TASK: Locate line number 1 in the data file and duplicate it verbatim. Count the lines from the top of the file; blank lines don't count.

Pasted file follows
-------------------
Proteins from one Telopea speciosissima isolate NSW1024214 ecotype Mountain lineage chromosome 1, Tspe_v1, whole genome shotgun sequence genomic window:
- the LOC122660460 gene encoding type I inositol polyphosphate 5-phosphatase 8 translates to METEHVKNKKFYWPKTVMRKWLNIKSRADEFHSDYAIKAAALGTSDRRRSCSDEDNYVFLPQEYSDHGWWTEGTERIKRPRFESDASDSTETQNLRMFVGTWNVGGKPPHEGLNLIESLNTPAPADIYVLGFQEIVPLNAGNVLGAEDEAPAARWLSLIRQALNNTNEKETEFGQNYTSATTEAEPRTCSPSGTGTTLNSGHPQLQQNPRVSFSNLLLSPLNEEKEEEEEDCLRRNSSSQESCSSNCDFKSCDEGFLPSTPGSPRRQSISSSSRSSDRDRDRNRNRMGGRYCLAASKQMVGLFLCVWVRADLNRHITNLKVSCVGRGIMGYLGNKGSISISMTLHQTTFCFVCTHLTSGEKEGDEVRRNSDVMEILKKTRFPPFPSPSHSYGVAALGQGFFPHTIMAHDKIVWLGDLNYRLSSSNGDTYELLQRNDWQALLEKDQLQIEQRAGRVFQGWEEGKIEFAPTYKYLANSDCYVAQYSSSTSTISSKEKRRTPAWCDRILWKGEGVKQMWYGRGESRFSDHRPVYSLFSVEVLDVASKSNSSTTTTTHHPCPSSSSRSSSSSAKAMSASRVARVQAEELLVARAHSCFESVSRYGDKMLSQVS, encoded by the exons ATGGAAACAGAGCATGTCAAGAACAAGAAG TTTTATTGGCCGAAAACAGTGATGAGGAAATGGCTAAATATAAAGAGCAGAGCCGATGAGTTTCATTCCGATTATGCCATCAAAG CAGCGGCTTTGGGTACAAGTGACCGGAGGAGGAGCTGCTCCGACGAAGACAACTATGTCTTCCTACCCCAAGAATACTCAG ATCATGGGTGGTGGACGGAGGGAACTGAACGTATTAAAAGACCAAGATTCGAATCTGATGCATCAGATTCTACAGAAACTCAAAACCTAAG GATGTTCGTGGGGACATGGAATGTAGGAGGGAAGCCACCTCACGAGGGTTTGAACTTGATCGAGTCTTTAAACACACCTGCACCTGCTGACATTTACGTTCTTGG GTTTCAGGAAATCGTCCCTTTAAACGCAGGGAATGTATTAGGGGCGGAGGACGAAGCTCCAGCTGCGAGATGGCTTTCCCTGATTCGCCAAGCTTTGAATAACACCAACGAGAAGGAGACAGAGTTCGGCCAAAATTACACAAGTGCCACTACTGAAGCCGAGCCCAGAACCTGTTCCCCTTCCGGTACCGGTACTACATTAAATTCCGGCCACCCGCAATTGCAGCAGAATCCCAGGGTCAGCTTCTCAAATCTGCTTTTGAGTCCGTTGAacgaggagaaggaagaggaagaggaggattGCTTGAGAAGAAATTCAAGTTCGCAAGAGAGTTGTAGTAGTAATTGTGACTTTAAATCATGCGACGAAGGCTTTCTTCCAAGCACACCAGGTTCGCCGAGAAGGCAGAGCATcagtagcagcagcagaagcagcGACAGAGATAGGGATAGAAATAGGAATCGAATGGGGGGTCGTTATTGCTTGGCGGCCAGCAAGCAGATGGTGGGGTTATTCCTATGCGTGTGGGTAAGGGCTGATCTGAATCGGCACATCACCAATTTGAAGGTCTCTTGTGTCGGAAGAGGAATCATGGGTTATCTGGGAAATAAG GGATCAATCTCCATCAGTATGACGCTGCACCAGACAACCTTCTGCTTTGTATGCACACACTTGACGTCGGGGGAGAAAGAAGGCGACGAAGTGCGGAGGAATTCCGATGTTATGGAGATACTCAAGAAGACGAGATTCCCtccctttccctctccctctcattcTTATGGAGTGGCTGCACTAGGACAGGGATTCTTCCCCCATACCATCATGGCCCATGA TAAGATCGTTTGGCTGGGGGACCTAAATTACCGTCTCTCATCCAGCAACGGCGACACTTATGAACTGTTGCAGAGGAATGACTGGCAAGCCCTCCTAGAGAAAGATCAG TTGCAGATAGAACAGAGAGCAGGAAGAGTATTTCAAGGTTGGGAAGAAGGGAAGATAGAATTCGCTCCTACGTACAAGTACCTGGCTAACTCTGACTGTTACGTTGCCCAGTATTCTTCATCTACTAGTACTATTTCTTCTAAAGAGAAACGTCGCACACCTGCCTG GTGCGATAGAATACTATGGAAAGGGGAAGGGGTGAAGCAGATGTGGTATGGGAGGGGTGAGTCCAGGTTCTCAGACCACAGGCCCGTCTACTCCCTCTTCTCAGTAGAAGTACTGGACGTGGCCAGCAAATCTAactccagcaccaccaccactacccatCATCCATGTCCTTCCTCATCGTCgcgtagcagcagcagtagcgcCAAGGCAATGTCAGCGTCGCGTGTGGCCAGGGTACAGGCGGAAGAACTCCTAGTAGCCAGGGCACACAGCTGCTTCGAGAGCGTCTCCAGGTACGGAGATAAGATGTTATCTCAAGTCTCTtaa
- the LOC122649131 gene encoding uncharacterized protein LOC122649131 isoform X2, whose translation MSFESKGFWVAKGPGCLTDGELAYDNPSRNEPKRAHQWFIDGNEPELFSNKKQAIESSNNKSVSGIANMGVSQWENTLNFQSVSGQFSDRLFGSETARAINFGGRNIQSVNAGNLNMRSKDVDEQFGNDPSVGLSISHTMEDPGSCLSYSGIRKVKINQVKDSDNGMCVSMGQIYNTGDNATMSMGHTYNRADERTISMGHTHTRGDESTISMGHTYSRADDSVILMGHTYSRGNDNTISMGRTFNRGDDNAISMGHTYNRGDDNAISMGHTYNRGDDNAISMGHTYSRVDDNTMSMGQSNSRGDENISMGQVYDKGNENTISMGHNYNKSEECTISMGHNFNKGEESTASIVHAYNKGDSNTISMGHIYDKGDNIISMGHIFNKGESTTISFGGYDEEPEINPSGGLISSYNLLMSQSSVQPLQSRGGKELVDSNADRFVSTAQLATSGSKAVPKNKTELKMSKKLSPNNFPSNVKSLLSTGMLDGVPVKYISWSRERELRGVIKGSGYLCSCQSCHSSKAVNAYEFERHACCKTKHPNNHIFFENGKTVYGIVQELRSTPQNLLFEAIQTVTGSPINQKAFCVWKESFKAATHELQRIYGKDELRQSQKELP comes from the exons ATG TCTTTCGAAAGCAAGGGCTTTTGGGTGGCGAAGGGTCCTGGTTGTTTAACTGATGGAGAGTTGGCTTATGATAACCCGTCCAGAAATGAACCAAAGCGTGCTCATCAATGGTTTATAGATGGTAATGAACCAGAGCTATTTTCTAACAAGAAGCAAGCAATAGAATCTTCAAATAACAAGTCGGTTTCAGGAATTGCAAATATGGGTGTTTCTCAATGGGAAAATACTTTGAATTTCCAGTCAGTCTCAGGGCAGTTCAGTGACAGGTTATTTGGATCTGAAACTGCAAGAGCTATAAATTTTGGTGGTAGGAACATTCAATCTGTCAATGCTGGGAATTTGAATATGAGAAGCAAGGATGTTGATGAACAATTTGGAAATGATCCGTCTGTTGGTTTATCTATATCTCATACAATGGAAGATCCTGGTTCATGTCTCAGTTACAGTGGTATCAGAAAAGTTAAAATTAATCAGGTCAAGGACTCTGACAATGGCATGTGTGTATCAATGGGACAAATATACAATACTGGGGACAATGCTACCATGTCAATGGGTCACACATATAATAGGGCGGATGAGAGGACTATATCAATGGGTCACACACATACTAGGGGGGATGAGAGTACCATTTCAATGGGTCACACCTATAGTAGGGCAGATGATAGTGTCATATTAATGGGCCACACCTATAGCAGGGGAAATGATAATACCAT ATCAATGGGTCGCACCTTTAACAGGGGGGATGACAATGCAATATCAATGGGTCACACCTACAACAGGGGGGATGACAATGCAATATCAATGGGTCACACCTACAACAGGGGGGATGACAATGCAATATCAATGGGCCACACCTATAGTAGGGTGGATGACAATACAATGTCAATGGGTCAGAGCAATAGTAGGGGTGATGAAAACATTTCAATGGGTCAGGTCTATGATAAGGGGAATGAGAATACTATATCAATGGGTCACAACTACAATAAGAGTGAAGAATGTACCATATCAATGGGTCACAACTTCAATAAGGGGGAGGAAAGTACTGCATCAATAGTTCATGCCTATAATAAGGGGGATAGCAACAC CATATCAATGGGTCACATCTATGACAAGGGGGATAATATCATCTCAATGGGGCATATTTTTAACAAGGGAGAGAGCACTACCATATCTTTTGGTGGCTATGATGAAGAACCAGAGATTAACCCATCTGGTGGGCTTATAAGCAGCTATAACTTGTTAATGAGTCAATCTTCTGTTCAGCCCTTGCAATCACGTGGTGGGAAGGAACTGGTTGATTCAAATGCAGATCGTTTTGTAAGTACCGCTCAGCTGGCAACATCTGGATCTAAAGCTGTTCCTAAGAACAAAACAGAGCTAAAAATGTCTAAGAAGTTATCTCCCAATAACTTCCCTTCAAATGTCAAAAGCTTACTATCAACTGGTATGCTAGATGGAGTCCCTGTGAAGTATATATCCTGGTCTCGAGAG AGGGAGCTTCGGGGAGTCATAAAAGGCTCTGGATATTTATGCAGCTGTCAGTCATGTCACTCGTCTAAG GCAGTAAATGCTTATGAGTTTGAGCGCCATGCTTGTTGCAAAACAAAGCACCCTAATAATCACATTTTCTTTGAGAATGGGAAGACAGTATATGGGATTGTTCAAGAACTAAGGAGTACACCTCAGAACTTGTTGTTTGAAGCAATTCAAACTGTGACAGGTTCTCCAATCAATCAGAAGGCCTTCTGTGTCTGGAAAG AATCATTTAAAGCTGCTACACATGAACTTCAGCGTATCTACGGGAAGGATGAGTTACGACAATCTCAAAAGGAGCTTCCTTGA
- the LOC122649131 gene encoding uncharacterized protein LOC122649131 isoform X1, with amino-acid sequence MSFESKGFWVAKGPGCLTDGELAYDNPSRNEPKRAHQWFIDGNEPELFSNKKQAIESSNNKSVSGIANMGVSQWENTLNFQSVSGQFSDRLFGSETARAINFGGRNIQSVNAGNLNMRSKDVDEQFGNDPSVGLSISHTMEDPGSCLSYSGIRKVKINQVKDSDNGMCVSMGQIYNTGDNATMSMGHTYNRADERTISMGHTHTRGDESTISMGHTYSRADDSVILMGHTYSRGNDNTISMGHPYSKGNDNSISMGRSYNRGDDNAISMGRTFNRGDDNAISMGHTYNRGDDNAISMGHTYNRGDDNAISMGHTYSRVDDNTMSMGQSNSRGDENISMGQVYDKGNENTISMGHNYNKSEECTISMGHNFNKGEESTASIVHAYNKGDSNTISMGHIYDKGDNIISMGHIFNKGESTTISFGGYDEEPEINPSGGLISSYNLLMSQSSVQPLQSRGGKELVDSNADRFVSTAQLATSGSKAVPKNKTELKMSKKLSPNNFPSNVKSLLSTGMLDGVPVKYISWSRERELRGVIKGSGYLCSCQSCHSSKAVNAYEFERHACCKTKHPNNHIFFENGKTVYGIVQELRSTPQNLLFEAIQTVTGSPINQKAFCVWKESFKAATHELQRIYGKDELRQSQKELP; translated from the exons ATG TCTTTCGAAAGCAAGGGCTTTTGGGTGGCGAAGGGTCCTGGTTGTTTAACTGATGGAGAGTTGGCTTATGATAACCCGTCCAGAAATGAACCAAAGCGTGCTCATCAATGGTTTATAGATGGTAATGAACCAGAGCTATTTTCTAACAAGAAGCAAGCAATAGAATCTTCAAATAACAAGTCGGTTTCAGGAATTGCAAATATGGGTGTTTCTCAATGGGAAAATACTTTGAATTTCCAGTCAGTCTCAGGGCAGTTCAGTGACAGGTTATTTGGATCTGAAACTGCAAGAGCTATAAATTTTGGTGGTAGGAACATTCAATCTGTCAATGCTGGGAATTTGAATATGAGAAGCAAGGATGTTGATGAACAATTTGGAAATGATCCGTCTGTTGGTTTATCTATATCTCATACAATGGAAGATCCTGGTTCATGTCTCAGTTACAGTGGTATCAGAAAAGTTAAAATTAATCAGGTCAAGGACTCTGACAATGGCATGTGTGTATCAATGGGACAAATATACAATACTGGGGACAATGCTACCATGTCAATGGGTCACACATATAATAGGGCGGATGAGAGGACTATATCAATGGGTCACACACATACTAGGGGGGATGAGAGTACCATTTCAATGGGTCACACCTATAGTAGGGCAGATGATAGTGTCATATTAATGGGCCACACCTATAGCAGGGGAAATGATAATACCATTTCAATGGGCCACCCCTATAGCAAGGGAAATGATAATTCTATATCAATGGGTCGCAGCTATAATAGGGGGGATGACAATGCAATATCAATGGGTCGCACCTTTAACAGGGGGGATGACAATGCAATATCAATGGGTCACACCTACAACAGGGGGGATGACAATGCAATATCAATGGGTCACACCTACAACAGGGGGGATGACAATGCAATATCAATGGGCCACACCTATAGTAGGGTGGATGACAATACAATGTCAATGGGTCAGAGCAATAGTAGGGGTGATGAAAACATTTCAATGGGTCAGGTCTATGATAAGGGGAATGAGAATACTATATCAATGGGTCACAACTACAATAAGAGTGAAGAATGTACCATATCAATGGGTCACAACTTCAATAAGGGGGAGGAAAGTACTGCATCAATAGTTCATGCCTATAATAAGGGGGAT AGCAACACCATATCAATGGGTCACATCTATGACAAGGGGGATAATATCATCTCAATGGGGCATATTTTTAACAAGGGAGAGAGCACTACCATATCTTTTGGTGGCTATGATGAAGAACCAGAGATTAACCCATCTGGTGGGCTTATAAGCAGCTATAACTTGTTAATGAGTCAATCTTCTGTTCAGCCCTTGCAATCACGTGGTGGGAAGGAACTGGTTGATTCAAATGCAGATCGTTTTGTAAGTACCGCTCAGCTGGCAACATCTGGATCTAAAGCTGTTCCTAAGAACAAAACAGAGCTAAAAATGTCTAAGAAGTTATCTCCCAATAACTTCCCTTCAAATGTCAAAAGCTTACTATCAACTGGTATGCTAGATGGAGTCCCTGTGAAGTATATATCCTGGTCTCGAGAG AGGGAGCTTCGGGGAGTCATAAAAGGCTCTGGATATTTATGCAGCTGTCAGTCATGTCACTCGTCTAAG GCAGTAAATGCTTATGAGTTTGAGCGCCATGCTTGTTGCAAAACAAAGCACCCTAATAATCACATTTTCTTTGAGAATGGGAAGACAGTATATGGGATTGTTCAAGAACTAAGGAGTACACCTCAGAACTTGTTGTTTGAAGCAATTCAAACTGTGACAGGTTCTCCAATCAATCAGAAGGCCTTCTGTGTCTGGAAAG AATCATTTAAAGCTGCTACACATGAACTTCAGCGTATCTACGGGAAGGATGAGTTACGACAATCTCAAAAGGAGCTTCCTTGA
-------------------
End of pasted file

Proteins from one Telopea speciosissima isolate NSW1024214 ecotype Mountain lineage chromosome 1, Tspe_v1, whole genome shotgun sequence genomic window: